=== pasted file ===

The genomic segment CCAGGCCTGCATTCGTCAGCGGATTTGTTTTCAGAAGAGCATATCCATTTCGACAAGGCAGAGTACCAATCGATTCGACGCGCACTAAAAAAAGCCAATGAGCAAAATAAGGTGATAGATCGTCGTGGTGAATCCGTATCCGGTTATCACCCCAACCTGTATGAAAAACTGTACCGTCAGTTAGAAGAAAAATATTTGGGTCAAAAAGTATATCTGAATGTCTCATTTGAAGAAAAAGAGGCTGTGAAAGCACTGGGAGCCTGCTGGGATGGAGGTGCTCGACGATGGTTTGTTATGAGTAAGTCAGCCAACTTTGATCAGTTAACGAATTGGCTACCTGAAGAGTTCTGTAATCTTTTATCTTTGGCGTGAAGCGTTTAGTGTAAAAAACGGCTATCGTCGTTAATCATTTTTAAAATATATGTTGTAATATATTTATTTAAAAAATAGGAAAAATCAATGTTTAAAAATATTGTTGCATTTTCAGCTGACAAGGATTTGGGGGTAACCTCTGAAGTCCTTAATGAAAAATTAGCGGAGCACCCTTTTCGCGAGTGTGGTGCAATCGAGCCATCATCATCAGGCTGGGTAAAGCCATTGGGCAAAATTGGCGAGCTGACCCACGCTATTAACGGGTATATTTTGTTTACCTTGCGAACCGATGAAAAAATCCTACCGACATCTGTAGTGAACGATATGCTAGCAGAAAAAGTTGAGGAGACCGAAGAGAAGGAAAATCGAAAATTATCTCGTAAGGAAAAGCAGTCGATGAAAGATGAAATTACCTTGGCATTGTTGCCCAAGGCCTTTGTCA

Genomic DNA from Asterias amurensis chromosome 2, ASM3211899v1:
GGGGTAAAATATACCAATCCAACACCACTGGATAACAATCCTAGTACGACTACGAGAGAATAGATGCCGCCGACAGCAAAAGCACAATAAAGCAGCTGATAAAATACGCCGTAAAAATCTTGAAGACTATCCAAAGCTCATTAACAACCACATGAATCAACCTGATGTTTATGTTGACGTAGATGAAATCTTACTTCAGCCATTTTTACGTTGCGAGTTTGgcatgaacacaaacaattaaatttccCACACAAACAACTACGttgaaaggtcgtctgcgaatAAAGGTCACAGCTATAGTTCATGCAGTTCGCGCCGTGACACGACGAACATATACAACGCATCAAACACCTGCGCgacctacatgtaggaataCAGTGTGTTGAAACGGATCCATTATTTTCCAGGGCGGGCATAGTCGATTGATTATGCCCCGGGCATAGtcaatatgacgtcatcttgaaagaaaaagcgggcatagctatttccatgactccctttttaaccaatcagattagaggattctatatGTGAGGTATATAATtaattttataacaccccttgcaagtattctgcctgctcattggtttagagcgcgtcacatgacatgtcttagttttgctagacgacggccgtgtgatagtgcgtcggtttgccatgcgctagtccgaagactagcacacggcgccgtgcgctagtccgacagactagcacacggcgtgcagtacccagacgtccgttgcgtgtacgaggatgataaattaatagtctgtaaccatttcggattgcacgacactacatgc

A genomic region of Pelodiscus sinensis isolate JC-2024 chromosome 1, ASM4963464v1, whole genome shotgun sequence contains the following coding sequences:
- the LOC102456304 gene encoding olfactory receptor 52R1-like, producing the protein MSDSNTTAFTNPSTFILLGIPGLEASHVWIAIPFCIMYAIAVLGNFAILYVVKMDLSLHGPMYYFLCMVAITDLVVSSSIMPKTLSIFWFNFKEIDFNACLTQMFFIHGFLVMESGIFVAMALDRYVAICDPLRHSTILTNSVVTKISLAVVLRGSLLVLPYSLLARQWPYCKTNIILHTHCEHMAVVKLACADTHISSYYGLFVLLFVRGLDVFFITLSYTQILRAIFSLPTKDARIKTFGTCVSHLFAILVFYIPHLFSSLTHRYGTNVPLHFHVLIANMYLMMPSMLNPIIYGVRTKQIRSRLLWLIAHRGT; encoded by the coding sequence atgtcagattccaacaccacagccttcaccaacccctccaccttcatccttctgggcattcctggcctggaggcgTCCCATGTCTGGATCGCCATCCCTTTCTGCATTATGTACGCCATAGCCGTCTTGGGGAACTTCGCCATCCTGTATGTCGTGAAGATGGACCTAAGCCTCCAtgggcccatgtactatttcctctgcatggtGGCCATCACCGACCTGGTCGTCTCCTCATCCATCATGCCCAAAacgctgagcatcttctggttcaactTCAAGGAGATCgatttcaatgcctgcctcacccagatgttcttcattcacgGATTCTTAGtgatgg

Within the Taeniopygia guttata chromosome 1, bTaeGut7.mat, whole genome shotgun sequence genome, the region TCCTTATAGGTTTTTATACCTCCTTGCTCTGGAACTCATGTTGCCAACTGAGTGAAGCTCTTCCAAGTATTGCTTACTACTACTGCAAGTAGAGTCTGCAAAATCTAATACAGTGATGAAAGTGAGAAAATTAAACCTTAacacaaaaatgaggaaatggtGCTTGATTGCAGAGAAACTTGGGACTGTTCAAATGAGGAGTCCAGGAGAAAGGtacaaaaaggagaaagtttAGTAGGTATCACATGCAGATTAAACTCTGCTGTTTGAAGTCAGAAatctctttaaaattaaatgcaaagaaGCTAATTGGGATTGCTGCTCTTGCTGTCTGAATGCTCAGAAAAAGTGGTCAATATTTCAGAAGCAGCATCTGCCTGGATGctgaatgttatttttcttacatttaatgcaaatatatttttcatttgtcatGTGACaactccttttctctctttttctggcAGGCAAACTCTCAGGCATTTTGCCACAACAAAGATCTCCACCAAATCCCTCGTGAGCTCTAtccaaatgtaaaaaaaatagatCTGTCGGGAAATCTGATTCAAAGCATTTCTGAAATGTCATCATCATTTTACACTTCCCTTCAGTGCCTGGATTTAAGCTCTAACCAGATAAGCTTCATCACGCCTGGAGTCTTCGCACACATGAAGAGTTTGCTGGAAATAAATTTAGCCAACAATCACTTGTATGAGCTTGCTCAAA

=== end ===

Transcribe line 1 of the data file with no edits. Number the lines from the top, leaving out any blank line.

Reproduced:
The genomic segment CCAGGCCTGCATTCGTCAGCGGATTTGTTTTCAGAAGAGCATATCCATTTCGACAAGGCAGAGTACCAATCGATTCGACGCGCACTAAAAAAAGCCAATGAGCAAAATAAGGTGATAGATCGTCGTGGTGAATCCGTATCCGGTTATCACCCCAACCTGTATGAAAAACTGTACCGTCAGTTAGAAGAAAAATATTTGGGTCAAAAAGTATATCTGAATGTCTCATTTGAAGAAAAAGAGGCTGTGAAAGCACTGGGAGCCTGCTGGGATGGAGGTGCTCGACGATGGTTTGTTATGAGTAAGTCAGCCAACTTTGATCAGTTAACGAATTGGCTACCTGAAGAGTTCTGTAATCTTTTATCTTTGGCGTGAAGCGTTTAGTGTAAAAAACGGCTATCGTCGTTAATCATTTTTAAAATATATGTTGTAATATATTTATTTAAAAAATAGGAAAAATCAATGTTTAAAAATATTGTTGCATTTTCAGCTGACAAGGATTTGGGGGTAACCTCTGAAGTCCTTAATGAAAAATTAGCGGAGCACCCTTTTCGCGAGTGTGGTGCAATCGAGCCATCATCATCAGGCTGGGTAAAGCCATTGGGCAAAATTGGCGAGCTGACCCACGCTATTAACGGGTATATTTTGTTTACCTTGCGAACCGATGAAAAAATCCTACCGACATCTGTAGTGAACGATATGCTAGCAGAAAAAGTTGAGGAGACCGAAGAGAAGGAAAATCGAAAATTATCTCGTAAGGAAAAGCAGTCGATGAAAGATGAAATTACCTTGGCATTGTTGCCCAAGGCCTTTGTCA